1) When you are reading the news from outside the country you feel that Sana’a is under fire. It’s really not, other cities may be, but not Sana’a, so feel free to visit.
2) Every time I visit Yemen, the beauty of the architecture and buildings amazes me.
3) Although brown is still a dark color, wearing a brown abaya instead of a black one is an unconventional move that could bring about a great deal of discussion. Some will “love your bold move, and hope that all women start wearing colored abayas." Others will wonder why you want to “bring too much attention to yourself.” But most importantly, everyone in the street will assume you are NOT Yemeni.
4) Since people assumed I was “foreign” because of my brown abaya, I let them believe that. I learned that foreign women have a lot more access to enjoy the city. They can enjoy a nice shay bil7aleeb (tea with milk) and eat kabob in the old city, and no one will ask min bait man (which family are you from)? No one will give them strange looks because they are not supposed to be there, and no one will talk badly about them! Instead, they warmly welcome them to the country. I wish men acted the same way towards women from their own country.
5) The word al-wihdah (unity) sprung up everywhere. Alwihdah supermarket, alwihdah barber, alwihdah school, and even alwihdah Kleenex. I guess that’s the government’s grand plan for preserving unity!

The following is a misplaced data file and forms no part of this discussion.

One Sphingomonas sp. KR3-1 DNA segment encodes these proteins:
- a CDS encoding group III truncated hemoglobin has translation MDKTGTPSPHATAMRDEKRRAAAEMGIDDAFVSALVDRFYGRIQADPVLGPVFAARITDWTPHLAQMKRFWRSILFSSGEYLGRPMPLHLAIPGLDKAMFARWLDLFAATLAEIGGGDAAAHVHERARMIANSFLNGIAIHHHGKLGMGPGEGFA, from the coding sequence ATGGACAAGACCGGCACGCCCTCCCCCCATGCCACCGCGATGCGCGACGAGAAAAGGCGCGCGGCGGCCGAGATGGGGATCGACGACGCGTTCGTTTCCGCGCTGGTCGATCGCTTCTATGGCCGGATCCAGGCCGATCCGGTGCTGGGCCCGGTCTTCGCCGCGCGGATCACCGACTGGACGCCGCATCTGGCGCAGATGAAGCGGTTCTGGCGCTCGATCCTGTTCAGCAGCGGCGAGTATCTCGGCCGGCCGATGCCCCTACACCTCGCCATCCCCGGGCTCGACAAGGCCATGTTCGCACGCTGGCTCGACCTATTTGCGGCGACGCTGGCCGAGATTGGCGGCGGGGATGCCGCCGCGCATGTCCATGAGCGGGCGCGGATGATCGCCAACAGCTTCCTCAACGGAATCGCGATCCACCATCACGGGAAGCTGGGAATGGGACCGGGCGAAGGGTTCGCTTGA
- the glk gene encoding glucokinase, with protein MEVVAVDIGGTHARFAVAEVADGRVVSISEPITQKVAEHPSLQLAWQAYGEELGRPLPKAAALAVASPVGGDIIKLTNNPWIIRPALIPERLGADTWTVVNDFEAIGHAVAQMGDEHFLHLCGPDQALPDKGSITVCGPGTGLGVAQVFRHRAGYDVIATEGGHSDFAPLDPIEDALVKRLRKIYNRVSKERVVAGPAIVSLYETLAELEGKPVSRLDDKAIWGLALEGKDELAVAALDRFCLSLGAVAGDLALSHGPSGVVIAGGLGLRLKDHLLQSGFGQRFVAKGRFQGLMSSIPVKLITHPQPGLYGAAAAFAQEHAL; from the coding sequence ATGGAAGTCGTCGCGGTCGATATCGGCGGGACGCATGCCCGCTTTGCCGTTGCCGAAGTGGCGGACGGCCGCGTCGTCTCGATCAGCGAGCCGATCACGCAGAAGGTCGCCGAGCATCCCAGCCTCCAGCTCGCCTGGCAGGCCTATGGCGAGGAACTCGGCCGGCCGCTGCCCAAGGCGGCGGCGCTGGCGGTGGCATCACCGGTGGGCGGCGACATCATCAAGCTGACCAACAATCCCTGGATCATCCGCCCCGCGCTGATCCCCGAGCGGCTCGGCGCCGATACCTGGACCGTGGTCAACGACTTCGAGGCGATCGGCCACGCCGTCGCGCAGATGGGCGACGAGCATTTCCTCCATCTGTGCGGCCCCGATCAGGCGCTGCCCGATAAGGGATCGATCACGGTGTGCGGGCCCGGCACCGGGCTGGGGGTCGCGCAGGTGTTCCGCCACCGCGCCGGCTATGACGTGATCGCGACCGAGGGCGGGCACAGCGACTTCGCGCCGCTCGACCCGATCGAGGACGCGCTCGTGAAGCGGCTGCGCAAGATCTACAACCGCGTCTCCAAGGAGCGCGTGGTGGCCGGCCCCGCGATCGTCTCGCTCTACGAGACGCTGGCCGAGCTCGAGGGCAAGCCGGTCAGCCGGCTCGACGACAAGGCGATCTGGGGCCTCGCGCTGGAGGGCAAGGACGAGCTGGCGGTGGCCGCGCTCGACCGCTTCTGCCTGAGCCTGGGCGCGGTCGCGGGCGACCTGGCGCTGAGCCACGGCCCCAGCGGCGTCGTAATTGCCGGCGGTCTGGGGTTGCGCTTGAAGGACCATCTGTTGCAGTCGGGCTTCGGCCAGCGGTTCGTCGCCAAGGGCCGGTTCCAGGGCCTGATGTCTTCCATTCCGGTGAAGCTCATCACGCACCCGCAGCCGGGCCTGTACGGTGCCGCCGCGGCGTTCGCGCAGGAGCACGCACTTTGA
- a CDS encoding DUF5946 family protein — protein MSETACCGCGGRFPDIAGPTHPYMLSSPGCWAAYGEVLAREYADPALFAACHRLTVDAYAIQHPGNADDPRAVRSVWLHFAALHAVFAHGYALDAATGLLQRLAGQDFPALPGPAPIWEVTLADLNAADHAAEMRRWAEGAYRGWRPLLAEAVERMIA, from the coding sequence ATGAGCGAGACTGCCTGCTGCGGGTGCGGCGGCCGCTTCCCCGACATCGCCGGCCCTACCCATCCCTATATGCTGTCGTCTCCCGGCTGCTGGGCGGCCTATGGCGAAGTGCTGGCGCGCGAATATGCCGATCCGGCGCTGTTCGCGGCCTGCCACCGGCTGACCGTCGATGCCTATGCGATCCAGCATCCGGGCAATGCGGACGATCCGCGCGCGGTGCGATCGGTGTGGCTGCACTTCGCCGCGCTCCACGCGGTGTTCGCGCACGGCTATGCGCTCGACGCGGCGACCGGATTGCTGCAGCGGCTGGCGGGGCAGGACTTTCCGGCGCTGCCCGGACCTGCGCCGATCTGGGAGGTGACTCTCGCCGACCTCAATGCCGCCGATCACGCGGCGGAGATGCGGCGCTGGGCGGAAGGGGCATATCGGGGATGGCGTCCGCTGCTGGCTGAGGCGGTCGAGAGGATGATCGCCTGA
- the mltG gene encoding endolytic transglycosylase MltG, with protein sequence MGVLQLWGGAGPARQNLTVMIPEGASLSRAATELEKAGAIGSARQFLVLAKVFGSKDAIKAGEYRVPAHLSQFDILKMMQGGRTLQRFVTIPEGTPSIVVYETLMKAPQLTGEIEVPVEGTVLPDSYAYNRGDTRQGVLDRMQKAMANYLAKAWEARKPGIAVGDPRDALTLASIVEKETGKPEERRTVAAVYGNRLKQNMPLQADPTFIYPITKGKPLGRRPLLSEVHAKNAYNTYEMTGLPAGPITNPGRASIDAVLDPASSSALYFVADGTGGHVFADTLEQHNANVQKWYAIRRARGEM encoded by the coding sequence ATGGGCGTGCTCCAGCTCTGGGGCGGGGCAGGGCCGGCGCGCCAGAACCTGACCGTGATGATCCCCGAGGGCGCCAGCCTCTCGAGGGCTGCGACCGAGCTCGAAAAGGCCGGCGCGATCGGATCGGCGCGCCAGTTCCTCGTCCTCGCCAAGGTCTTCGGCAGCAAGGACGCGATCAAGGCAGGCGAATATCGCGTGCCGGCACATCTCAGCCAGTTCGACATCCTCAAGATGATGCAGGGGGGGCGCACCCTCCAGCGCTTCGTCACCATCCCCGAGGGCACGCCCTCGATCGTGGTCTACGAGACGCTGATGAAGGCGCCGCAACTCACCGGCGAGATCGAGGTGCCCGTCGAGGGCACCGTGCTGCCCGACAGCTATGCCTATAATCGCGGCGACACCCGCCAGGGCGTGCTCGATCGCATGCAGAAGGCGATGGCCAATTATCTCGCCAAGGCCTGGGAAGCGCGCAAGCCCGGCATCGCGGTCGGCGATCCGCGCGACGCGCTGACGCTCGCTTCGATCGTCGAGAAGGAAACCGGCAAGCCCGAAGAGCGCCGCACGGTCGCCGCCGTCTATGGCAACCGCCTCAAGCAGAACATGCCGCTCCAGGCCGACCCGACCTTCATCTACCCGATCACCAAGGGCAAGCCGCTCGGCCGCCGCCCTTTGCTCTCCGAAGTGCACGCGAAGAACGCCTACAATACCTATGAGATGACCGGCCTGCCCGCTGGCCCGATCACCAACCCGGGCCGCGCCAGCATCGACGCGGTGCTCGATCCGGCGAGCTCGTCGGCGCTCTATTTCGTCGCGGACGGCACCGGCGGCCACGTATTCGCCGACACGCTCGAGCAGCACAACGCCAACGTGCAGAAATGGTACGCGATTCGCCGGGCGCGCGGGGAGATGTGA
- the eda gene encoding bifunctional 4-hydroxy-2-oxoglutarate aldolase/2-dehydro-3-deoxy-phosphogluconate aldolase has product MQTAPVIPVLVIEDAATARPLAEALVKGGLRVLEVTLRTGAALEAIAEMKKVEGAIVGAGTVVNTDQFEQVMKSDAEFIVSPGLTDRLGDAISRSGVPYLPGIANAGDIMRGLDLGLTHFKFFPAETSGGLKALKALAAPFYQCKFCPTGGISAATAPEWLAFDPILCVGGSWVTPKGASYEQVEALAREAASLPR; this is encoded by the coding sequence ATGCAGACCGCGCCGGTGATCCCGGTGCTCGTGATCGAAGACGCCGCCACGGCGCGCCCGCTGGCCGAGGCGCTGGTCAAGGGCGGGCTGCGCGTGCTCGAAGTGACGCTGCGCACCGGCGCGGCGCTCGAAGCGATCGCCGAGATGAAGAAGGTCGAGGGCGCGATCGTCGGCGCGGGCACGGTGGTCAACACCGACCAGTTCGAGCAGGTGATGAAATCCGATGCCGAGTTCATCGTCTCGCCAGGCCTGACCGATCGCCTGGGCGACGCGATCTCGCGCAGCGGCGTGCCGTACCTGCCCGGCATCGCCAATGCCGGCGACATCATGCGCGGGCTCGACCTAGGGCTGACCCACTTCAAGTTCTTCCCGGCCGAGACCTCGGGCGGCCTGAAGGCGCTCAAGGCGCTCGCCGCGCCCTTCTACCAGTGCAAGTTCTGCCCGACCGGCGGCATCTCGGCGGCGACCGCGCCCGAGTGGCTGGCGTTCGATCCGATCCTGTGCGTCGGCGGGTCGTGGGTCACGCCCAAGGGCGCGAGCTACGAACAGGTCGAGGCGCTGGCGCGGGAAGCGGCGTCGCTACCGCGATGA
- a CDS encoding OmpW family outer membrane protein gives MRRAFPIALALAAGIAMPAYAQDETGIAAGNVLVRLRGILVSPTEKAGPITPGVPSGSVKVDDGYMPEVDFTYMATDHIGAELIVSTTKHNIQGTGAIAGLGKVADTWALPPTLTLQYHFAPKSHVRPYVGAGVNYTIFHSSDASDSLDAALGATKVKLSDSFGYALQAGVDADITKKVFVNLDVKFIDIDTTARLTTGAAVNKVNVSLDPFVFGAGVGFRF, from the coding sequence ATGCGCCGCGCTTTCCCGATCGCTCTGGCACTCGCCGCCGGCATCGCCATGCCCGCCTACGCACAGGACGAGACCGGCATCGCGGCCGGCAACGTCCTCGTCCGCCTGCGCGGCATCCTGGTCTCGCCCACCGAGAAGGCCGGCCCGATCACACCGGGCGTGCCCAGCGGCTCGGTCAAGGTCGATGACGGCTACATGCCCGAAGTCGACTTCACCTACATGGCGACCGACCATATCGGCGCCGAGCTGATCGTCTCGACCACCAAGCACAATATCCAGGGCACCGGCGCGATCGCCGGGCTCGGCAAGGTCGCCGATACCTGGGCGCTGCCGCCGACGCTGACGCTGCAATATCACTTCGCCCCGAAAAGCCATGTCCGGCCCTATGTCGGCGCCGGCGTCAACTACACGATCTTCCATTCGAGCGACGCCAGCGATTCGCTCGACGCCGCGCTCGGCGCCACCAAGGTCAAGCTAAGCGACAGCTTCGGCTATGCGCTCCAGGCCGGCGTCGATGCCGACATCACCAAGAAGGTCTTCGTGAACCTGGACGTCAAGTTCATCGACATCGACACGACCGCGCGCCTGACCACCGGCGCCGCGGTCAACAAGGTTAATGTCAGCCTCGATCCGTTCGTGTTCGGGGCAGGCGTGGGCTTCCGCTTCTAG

6) The Saleh mosque is seriously misplaced! It really does NOT fit in Sana’a. You can see the mosque from almost anywhere in the city, and from wherever you are you will notice the sharp contrast between the neighboring houses and the grand mosque. It’s a remarkable symbol of ultimate power and corruption in a land of poverty.
7) It is easy for terrorists to operate in Yemen, they just have to put on a lithma (niqab) and no one will check.
8) I sometimes feel like I completely belong in Yemen, but other times I feel like I’m a total stranger in my own city of birth.
9) Everyone is on facebook and I mean EVERYONE! Whether they are your friend or not, they will look at your pictures, and it will be the topic of discussion during lunch or qat sessions. Then you will never hear the end of it from extended family members!
10) Although the political situation keeps getting worse, the Special Olympics ceremony that we attended gave me hope that things can improve. It was an amazing opportunity that showed me that when there is a will we can actually make great things happen.